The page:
Building a Strong Street Machine – Part 6: A-Body Wheel Hop Problems
- March 16th, 2010
- Posted in Building A Strong Street Machine . Technical Articles
- By Jim Hand
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We have found that certain modifications to the rear suspension on all A Body cars will cause wheel hop during hard acceleration. The use of air shocks or booster shocks (small springs mounted around the shocks) will almost always cause a wheel hop problem. These two devices keep the rear axle assembly from rotating through its normal arc under acceleration. The result is wheel bounce, and if not stopped immediately, broken transmission cases, U-joints, or rear axle assemblies can be expected. Additionally, drive trains that are severely out of alignment can also cause wheel hop. Such modifications as raising the rear of the car much higher than the front, or raising the entire car (ala eight foot tall 4X4s with 8 or more lights on the cab) will also cause or increase wheel hop.
I have personally worked with approximately 20 A Body cars (64 & later) that have ran as quick as mid 11′s at the drag strip and none required any traction device, anti-hop bars, or other add-on devices for wheel hop control. Stock type shocks and a relatively level car is all that we have needed. Some of the add on devices may help, but we have no experience with them. Drag style shocks such as 90-10 are not needed, and if they are used, minimize any street driving with them. In our experience, removing sway bars do not improve traction, and in fact, cause the car to launch with one side of the body higher than the other. Front sway bars are not tightly connected to the frame, and thus do not inhibit normal rise of the front on acceleration. Leave them on and our car will launch much straighter! I also run a rear sway bar to try to keep the car level (side-to-side) on launch!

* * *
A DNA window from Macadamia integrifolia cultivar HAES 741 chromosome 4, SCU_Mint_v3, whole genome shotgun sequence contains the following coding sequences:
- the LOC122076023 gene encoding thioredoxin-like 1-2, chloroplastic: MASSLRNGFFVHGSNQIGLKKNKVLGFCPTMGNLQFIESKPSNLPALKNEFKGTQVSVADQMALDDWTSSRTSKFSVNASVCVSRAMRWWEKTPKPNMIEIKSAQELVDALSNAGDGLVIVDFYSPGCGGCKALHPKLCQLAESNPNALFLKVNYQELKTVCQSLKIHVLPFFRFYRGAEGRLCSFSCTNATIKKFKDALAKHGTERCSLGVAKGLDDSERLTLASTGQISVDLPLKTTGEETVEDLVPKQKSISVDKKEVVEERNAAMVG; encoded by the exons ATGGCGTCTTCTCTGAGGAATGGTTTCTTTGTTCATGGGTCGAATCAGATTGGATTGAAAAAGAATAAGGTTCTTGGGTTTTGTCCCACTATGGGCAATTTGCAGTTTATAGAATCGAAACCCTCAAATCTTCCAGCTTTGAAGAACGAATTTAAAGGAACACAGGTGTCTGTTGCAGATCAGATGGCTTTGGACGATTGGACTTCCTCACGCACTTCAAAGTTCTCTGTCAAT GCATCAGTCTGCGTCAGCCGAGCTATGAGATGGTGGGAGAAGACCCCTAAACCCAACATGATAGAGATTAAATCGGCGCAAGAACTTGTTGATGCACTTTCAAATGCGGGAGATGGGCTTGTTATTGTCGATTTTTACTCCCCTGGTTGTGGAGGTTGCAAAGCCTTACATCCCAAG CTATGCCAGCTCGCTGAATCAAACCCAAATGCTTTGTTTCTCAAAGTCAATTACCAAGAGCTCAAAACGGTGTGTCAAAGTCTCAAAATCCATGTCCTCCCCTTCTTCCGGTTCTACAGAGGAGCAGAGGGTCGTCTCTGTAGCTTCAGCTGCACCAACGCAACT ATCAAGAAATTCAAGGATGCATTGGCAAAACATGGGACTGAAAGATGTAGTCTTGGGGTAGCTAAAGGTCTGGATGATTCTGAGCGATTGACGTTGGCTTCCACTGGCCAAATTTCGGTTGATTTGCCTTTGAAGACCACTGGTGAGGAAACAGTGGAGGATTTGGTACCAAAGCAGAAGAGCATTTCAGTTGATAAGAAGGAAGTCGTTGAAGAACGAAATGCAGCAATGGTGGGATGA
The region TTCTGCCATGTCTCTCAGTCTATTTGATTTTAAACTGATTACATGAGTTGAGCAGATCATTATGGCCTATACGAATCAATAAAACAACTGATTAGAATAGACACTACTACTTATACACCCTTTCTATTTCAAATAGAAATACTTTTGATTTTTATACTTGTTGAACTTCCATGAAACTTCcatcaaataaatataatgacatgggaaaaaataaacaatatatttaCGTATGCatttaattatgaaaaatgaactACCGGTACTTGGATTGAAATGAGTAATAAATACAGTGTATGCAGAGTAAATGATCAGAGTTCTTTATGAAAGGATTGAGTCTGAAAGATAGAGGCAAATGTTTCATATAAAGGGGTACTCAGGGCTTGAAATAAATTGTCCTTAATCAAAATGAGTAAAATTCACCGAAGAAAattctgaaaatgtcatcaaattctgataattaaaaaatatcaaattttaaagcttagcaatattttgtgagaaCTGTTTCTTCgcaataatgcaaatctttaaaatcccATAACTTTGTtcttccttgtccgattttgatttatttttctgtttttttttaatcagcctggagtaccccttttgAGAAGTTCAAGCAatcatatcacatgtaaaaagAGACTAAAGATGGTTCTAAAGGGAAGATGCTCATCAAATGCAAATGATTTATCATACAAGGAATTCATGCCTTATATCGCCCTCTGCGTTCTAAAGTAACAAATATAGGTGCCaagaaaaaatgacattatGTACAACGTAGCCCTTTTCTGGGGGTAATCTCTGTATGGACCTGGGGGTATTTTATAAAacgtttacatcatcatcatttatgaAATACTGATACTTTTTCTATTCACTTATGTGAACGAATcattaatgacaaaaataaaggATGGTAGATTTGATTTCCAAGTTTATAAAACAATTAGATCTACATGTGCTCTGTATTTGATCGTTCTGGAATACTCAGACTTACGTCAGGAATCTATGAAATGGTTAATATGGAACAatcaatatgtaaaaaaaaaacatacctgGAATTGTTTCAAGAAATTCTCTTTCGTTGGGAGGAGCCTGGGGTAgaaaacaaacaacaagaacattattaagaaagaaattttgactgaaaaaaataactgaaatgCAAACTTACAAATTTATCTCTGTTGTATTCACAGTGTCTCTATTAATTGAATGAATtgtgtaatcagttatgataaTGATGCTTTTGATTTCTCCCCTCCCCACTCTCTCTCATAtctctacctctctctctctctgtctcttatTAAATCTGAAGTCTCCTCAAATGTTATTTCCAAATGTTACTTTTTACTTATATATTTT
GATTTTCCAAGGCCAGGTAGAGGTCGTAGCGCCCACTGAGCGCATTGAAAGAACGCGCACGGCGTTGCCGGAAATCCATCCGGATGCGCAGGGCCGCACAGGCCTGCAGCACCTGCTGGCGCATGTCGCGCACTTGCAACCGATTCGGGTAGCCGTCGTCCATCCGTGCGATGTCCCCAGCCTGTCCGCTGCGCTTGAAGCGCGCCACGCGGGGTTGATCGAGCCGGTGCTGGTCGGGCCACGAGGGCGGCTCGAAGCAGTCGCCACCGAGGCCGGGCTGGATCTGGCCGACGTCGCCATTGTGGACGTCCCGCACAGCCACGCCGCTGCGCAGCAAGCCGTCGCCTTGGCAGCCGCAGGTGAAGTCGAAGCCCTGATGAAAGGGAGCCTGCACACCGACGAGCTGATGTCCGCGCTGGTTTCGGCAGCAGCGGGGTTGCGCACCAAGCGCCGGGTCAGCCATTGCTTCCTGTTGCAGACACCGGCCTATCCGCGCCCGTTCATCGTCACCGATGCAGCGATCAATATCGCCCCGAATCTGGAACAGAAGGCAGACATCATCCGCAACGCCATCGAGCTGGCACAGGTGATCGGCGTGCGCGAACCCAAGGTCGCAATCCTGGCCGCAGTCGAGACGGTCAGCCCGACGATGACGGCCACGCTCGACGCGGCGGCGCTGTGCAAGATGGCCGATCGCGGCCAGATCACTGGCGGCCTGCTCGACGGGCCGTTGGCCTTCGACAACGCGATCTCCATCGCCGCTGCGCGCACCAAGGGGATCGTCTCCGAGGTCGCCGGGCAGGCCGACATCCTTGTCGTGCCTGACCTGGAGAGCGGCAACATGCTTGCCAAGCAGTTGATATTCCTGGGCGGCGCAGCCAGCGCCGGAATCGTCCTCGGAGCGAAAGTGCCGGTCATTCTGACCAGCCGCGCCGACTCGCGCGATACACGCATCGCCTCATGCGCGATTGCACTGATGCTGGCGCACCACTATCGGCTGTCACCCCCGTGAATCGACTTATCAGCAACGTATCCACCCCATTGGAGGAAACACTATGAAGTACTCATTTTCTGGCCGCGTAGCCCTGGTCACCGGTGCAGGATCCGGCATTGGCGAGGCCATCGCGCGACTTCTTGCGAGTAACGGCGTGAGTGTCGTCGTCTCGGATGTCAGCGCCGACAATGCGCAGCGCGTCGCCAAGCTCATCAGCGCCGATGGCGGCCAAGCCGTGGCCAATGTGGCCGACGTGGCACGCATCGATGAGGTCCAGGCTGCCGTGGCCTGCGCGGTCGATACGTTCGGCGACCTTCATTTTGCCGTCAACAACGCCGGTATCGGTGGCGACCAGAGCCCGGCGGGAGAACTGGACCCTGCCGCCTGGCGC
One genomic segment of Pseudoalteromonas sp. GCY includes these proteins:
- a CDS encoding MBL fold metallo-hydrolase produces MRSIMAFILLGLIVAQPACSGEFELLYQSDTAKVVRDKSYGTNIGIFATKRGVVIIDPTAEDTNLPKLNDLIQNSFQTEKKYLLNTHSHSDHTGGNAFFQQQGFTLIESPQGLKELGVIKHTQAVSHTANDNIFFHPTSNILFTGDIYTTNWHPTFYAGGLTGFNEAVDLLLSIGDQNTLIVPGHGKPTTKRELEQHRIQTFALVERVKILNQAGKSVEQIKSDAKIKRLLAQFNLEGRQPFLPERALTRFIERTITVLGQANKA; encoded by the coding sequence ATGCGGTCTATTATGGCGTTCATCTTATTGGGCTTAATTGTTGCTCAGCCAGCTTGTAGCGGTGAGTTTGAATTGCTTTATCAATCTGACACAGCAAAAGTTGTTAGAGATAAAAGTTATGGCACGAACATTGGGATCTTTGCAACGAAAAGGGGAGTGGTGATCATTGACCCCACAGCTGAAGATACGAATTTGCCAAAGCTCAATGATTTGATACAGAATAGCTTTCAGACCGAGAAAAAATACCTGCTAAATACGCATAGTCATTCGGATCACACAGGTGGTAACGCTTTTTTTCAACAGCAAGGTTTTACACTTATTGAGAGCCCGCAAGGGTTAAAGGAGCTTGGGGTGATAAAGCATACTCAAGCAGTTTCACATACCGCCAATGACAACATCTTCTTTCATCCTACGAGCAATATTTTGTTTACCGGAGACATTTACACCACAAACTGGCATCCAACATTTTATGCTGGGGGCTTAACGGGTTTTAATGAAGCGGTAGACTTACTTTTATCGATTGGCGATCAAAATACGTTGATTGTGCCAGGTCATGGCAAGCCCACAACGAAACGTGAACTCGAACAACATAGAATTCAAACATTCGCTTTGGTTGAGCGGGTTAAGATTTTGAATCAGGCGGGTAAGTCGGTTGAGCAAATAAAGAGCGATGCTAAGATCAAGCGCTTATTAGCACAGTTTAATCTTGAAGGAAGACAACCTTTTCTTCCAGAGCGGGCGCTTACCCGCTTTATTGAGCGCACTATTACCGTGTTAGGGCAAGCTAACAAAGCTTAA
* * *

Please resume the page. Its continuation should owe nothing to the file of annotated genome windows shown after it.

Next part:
In extreme cases of very strong low end power in conjunction with a high torque ratio converter, drag style shocks, and even special “high energy springs” may be necessary to keep the rear wheels solidly on the ground during launch. Typically, in cases of traction problems, the tires twist at initial “hit”, which allows the axle to immediately drop. The tires try to return to the original shape, and in doing so, kick the axle back up. This action allows the weight to come off the tires, and the tires may begin to spin. Properly adjusted drag shocks will allow the axle assembly to separate easily from the body at the initial hit, but keep the axle/tires from rebounding unless they also lift the body. This action keeps a load on the tires at all times, and in a sense, keeps the tires “nose” on the ground from initial hit until the car has been launched.
Leaf type suspensions can present some traction problems. As I have very little experience with leaf spring cars, I have no advice on improving traction with leaf springs.